Comparative genomics and behavioral research: No projects should be renewed in the next upcoming project period unless they can be performed in sanctuary, meeting federal sanctuary’s requirements for noninvasive behavioral or post-mortem studies. When noninvasive research is a form of enrichment for chimpanzees, we support it. It can provide needed funding for their care via NIH grants. The research, however, must adhere to the same standards of care as research on humans in which participation is voluntary and can be withdrawn at any point. Such redirecting of funding for any current or future research in these areas will go a long way in helping NIH meet its obligation for the lifetime care of its chimpanzees as well as its obligation to federal sanctuary. There is no reason, scientifically or fiscally, to continue status quo funding of private labs for chimpanzee research.

Colony housing and care: As discussed in our comments for SP5, active grant project funding related to the housing and maintenance of chimpanzees in laboratories, regardless of use in research protocols, can and should be transferred immediately to federal sanctuary. This will result in cost savings for taxpayers, improved physical and psychological well-being of chimpanzees, and NIH’s ability to redirect savings to more promising non-animal research studies. Most recently, NIH has demonstrated that it can and will fund labs for construction of facilities, transfer of chimpanzees, and housing and maintenance of chimpanzees who are not eligible for use in research. The logical and fiscal appropriateness of NIH deciding to transfer all such funding is obvious to stakeholders in chimpanzee well-being and tax dollar use. If NIH does not adopt such a redirection of its grants, then a full explanation for why private labs will continue to benefit from tax dollars to house and maintain chimpanzees – at greater cost and less quality of life for the chimpanzees – rather than our federal sanctuary now benefiting from such funding, would be asked for and reasonably expected. That said, we remain optimistic this is an identified avenue for funding that NIH is committed to realizing.

Overall Comments

Provide input on any other issues not already covered by the comments you provided above.

NIH has been paying for chimpanzee care even in absence of their research use for years. The attached document outlines avenues for NIH to fund the retirement of chimpanzees. Only sanctuaries can provide the ethologically appropriate environments described in the CoC report. Thus, if NIH decides to maintain a colony of 50 chimpanzees, they must reside at federal sanctuary under a special provision contract. These 50 chimpanzees should come from the federally-owned population, and no federal funds should go towards maintaining privately-owned chimpanzees in labs.

The CoC’s report raises additional questions, including:

If private sanctuaries are willing and allowed to receive federally retired chimpanzees, will they receive 100% federal funding?

Is NIH responsible for 75% of care funding if chimpanzees are retired outside of Chimp Haven and/or outside of the CHIMP Act, or full 100% as NIH intended in its initial decision to transfer chimpanzees deemed ineligible for biomedical research from New Iberia Research Center to Texas Biomedical Research Institute?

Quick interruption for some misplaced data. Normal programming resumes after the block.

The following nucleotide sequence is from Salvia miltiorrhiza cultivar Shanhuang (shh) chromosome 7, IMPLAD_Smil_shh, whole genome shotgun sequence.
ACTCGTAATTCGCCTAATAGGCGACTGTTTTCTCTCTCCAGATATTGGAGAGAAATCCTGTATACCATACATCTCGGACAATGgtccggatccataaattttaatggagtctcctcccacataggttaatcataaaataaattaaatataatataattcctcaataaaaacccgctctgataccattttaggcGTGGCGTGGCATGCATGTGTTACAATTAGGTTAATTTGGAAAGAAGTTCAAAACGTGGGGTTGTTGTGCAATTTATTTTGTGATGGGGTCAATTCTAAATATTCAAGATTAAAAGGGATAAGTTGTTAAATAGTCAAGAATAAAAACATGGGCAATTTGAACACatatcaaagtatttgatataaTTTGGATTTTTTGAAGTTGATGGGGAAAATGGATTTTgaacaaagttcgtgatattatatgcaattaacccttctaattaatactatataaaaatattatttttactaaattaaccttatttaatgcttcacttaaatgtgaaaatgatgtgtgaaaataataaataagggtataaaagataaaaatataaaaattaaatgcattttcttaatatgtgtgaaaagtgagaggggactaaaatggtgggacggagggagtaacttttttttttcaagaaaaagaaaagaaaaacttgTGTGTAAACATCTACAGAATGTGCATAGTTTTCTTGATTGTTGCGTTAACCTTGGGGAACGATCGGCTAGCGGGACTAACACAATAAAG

The CoC report states, “All chimpanzee experiments done in the last 20 years have been survival experiments…funding for these experiments has included the cost of lifetime care." Please clarify what is meant by “funding…included the cost of lifetime care.” Do funds for lifetime care go beyond the grant periods, or only provide for care during the protocol?

Has the NIH grant to TX Biomed for the transfer of 111 chimpanzees now sent to Chimp Haven been transferred to Chimp Haven? Has NIH redirected the funding given NIH’s fiscal crisis? If TX Biomed was allowed to keep the funding, what was the reasoning behind the decision?

Does NIH plan to transfer lab housing and materials (e.g. chimp-gauge steel, structures, etc.) to sanctuary since they are transferable and NIH, to our knowledge, required contractors to provide Primadomes that were “re-locatable?”

If adopted, will the CoC recommendations apply to NIH-supported chimpanzees? Since NIH has supported privately-owned chimpanzees in labs even though they were not being used in research, will NIH continue to support these chimpanzees if they are sent to sanctuary?

Thank you for this opportunity to be a part of this important issue in U.S. research. We believe sanctuary is the only appropriate environment for retired chimpanzees. The signatories hold expertise in providing for chimpanzee lifetime care, providing funding for that care, and/or reasons why chimpanzees must no longer be used in research and retired. We are happy to provide any information that can help this process move forward.

We applaud NIH’s vision in ending chimpanzee research. We believe it will benefit not only chimpanzees, but also future research that can more effectively and efficiently help humans. Ending chimpanzee research is a necessary step in NIH continuing to realize its mission to enhance health, lengthen life, and reduce the burdens of illness and disability.

Co-Signers:

New England Anti-Vivisection Society (NEAVS)
Fauna Foundation Sanctuary
Primate Rescue Center
Chimps, Inc.